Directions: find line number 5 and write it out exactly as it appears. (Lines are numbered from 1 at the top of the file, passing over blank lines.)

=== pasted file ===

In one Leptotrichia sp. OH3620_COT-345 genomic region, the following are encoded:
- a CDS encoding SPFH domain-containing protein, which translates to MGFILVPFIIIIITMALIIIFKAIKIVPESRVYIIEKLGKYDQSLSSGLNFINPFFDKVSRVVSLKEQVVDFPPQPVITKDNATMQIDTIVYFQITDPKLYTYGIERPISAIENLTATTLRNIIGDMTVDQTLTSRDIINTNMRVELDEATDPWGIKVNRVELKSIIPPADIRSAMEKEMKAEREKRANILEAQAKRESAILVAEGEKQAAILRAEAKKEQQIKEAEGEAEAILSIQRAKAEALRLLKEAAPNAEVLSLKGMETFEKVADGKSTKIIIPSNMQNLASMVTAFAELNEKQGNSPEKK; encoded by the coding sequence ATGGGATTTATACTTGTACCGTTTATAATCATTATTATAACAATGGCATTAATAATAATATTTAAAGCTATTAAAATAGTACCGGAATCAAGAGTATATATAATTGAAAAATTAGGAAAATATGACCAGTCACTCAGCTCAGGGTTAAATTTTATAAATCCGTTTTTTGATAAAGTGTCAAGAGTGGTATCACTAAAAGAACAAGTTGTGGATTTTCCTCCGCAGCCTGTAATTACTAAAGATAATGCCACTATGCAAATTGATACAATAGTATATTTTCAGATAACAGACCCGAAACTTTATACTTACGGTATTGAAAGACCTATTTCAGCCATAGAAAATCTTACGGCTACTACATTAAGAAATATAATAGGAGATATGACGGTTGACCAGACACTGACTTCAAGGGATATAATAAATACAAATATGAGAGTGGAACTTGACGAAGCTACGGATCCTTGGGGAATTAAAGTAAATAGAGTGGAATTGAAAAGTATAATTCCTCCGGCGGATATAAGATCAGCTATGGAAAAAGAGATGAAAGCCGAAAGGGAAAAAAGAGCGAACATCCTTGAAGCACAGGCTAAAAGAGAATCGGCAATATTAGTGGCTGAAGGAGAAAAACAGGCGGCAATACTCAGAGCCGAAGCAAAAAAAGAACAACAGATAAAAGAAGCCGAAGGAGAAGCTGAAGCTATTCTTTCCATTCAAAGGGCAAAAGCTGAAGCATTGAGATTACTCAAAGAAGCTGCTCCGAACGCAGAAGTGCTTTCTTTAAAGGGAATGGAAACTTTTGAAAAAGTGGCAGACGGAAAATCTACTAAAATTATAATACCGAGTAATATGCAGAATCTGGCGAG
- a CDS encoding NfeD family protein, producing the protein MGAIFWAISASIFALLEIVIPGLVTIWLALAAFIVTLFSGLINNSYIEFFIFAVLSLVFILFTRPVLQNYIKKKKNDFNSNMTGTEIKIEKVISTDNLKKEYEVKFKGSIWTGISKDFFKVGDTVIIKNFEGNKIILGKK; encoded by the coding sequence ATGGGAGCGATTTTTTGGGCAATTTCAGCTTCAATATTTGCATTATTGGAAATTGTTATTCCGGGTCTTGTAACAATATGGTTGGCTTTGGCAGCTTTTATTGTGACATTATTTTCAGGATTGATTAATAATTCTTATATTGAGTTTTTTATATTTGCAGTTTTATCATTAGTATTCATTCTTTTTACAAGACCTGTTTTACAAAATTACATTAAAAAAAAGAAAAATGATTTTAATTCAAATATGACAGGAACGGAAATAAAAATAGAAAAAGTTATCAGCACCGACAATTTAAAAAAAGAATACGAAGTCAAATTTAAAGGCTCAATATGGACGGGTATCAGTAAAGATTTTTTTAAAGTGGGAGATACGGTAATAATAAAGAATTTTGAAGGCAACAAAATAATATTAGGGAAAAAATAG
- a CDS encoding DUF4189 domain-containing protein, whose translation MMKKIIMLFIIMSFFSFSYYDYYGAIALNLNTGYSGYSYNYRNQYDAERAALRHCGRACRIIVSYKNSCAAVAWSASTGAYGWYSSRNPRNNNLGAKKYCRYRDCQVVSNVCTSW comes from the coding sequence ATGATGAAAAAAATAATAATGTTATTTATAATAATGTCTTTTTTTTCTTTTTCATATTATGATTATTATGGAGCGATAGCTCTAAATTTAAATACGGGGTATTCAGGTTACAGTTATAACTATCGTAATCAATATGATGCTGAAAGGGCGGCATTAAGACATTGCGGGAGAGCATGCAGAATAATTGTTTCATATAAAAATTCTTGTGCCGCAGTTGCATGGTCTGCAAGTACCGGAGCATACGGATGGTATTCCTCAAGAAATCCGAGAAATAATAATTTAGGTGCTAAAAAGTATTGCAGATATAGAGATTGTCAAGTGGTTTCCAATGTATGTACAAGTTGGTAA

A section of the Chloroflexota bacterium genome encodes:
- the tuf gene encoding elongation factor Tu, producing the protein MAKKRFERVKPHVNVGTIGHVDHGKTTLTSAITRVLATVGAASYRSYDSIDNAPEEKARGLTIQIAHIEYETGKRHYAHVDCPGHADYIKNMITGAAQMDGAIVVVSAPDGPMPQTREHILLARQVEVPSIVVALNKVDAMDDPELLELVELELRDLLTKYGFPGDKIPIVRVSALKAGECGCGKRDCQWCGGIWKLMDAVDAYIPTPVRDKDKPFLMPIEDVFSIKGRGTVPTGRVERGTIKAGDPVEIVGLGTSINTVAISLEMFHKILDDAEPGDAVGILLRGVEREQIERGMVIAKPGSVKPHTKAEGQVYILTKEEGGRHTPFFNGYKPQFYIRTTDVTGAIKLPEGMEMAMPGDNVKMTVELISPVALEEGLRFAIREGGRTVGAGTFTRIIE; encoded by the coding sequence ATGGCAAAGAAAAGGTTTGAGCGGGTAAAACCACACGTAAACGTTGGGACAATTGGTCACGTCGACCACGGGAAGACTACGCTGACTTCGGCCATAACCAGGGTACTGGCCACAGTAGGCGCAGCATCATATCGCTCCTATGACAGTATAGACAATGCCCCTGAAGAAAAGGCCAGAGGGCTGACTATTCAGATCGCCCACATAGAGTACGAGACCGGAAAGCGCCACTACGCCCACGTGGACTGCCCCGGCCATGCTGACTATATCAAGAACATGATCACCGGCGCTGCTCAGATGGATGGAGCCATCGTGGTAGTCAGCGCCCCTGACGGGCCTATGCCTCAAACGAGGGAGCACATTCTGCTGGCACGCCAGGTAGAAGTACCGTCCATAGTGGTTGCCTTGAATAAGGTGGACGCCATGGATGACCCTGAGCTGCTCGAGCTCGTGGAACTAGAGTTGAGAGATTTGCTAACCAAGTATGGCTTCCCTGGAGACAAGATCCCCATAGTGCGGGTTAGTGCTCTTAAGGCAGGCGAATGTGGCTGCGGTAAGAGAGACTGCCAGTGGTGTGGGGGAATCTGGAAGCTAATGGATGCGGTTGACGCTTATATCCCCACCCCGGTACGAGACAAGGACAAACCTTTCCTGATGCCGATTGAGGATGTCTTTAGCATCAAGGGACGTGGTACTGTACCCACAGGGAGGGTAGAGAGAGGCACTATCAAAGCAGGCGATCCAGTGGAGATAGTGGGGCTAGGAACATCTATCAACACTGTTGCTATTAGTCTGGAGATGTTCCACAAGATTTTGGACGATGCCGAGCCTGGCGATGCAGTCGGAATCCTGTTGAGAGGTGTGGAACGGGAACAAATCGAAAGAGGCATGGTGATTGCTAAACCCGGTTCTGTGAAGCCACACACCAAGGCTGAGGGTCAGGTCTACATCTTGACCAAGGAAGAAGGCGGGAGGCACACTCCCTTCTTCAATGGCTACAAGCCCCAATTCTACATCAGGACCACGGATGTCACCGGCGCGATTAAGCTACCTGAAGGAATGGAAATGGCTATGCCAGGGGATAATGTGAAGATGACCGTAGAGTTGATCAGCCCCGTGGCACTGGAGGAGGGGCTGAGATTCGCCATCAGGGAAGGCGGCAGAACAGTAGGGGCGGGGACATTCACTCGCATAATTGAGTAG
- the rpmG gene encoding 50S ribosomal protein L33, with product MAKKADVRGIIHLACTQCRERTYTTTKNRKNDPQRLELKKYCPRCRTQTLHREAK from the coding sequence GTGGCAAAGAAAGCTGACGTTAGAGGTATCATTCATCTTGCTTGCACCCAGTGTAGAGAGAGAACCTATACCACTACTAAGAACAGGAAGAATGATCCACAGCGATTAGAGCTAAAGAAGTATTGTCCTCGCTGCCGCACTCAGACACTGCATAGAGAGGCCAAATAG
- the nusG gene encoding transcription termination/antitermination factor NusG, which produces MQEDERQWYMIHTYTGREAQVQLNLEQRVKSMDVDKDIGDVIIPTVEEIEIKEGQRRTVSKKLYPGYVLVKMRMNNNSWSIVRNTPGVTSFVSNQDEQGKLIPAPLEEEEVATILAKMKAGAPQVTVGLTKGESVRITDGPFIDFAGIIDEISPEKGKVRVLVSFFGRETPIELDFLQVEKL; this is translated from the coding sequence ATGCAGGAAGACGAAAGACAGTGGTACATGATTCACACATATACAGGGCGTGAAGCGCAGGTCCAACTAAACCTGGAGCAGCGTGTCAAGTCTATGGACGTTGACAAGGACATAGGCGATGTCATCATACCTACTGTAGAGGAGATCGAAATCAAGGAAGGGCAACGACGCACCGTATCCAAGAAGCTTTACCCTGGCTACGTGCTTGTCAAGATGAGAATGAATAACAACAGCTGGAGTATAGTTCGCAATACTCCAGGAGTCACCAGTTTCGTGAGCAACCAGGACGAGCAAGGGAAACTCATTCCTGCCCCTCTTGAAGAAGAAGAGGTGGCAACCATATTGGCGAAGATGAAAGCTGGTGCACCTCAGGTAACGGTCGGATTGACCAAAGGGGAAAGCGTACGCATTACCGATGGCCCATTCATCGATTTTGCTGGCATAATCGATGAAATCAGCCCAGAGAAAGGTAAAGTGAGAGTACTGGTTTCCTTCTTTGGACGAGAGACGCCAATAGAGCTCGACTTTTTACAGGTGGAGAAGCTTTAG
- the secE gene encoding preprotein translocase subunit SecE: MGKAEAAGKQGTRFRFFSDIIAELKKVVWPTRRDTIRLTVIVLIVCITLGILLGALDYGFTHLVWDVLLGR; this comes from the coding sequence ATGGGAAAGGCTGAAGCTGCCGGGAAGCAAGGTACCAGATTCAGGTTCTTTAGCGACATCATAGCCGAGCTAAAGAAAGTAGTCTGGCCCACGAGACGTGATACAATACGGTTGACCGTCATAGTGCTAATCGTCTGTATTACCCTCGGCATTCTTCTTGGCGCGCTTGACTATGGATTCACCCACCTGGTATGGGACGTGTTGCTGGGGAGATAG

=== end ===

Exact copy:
A section of the Chloroflexota bacterium genome encodes: